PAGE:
info on new hip resurfacing?

Nurses General Nursing


Any info on the "new" hip resurfacing that is being done? How does post-op care differ from a total joint replacement? Is there less chance of displacement? We just had a guy in for elective bilateral resurfacing because it's supposed to be better...a week later he's back with bilateral displacement.

I don't know much, but it sounds like he could qualify for those new motarized wheelchairs covered by Medicare. (Just seen the commercials). My mom ( a senior citizen) can barely walk (knee out of whack). (Has a handicapped sticker) Does anyone know much about these motarized WC's covered by Medicare? Do they cost $2,000.00 (we pay) and the rest is covered by Medicare?

Sounds good to me. What would be our cost? Does anyone know? Thanks for any info.


I am curious what position your patient was in when he dislocated? The hip is prone to this until between 3 and 6 months post op. I recall one patient who bent over and crawled under the kitchen sink looking for a whisky bottle....yep she dislocated. Another man was climbing a ladder 2 rungs at a time....yep him too.

The type of resurfacing device I am most familiar with is the Birmingham metal cup.


In hip resurfacing you are usually talking about using a metal cup that just covers the area that thefemoral head occupies. The are usually fixed through the trochanter. When hip surgery is done the hip is taken into a "position of disarticulation" that is the position they use to "pop out" the femoral head. That position is what they need to it will surely dislocate. It will depend on whether the surgeon uses an anterior incision (no high chairs, no leaning backward) or a posterior approach (no LOW chairs,toilet seats, no ad-duction of the legs)..I KNOW, I know, but we ortho nurses say it that way- A.D.duction and A.B.duction to make it plain)

After the THA or resurfacing, the hip is then rearticulated. The resurfacing is mainly to preserve the shaft and inside of the femur until absolutely a total hip is needed..that is... one that has a femoral component that is driven into the femoral canal.

Younger people would be the ones for resurfacing and that should provide them with a useable hip for quite awhile but not forever. Unfortunately most THAs have a limited lifespan.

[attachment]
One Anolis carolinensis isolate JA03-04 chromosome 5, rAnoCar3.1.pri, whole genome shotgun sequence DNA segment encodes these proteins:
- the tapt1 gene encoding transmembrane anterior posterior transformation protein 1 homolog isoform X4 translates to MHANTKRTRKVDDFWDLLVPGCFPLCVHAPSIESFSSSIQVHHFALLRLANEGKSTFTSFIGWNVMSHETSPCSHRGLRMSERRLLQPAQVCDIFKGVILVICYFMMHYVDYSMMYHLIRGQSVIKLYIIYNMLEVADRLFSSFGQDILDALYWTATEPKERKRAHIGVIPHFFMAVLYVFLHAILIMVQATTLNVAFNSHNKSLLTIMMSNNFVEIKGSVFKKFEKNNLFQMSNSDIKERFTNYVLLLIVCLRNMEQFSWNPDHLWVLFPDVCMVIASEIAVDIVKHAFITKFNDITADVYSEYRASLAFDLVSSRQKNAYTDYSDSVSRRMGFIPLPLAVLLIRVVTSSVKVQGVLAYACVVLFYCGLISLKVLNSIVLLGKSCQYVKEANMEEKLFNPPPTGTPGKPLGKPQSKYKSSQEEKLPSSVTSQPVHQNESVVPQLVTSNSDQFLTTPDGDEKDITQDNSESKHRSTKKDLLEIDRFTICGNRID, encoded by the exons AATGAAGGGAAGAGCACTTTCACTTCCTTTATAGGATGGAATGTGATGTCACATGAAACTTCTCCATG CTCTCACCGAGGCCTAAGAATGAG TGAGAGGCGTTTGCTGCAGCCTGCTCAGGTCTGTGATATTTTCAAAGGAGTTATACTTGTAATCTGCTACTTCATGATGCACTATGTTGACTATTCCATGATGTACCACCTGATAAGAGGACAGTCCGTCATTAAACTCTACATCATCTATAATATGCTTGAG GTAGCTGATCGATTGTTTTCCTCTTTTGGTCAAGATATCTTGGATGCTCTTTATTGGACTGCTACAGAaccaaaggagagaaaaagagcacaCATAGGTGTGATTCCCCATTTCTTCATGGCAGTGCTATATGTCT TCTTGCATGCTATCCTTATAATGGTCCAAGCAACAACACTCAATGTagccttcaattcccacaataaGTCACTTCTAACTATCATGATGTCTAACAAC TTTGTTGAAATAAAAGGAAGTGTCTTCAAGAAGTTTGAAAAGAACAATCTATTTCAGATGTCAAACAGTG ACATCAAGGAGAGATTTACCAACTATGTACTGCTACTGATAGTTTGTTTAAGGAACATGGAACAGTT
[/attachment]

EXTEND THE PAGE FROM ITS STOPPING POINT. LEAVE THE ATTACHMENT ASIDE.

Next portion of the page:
The trouble that a THA revision gets into is removing the prosthesis. Preserving as much bone as possible is hard because of the femoral damage of removal.

Oh and I would treat them JUST like a total.

[ June 10, 2001: Message edited by: P_RN ]

thanks for the info...very helpful!!

I'm 51 and just had a hip resurfacing due to osteoarthritis caused by sport when younger and wanting to stay reasonable mobile with intention to carry on non-impact sports (cycling, swimming, hiking). Both components were uncemented. Can't speak highly enough of my surgeons and hospital. I had an epidural and had no pain during or post op. I had a couple of days post op feeling billious after meals (never actually sick) due to the drip in my arm, but nurses cured that with an injection. As to restrictions, my surgeon takes the approach of treat it careful at the start and it will last longer.

Stayed in for 6 days. Now 3 weeks after am up to 15 minutes walking a day using "light touch", but the leg feels fine. No aches or pains. Felt "clunky" at first due to lack of sinovial lubrication for about a week, but now it's real smooth in moving.

Worse bit was (is!) having to sleep on back. Found by moving between bed half way through night to a recliner, watching TV for an hour or so and then going back to sleep in recliner, I get a reasonable amount of sleep.

Real worse bit is daytime TV, but luckily no in contact with computer!

I also had a collegue trained in hypnotherapy treat me before I went in to hospital with self hypnosis technique for pain relief and healing. I would have been somewhat sceptical before this, but it really was useful and I would recommend it if possible. One session of an hour was sufficient.

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